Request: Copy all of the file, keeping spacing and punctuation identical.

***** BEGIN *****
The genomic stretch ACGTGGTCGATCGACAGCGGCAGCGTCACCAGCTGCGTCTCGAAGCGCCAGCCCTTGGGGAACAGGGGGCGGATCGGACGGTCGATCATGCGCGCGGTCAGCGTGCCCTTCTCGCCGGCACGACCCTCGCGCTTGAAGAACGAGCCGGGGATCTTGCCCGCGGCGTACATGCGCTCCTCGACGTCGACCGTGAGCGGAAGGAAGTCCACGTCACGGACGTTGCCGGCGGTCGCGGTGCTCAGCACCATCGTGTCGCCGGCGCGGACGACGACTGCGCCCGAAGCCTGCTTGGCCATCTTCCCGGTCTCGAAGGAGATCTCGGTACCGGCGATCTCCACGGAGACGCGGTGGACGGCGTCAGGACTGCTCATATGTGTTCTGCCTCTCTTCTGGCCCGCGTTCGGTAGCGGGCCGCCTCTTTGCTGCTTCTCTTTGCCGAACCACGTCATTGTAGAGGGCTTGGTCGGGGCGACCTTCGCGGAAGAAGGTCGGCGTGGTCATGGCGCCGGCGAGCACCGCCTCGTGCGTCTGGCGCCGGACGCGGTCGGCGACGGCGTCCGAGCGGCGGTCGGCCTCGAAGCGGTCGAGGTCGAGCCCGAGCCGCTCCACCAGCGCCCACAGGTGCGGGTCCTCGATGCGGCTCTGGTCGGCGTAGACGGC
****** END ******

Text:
The genomic stretch ACGTGGTCGATCGACAGCGGCAGCGTCACCAGCTGCGTCTCGAAGCGCCAGCCCTTGGGGAACAGGGGGCGGATCGGACGGTCGATCATGCGCGCGGTCAGCGTGCCCTTCTCGCCGGCACGACCCTCGCGCTTGAAGAACGAGCCGGGGATCTTGCCCGCGGCGTACATGCGCTCCTCGACGTCGACCGTGAGCGGAAGGAAGTCCACGTCACGGACGTTGCCGGCGGTCGCGGTGCTCAGCACCATCGTGTCGCCGGCGCGGACGACGACTGCGCCCGAAGCCTGCTTGGCCATCTTCCCGGTCTCGAAGGAGATCTCGGTACCGGCGATCTCCACGGAGACGCGGTGGACGGCGTCAGGACTGCTCATATGTGTTCTGCCTCTCTTCTGGCCCGCGTTCGGTAGCGGGCCGCCTCTTTGCTGCTTCTCTTTGCCGAACCACGTCATTGTAGAGGGCTTGGTCGGGGCGACCTTCGCGGAAGAAGGTCGGCGTGGTCATGGCGCCGGCGAGCACCGCCTCGTGCGTCTGGCGCCGGACGCGGTCGGCGACGGCGTCCGAGCGGCGGTCGGCCTCGAAGCGGTCGAGGTCGAGCCCGAGCCGCTCCACCAGCGCCCACAGGTGCGGGTCCTCGATGCGGCTCTGGTCGGCGTAGACGGC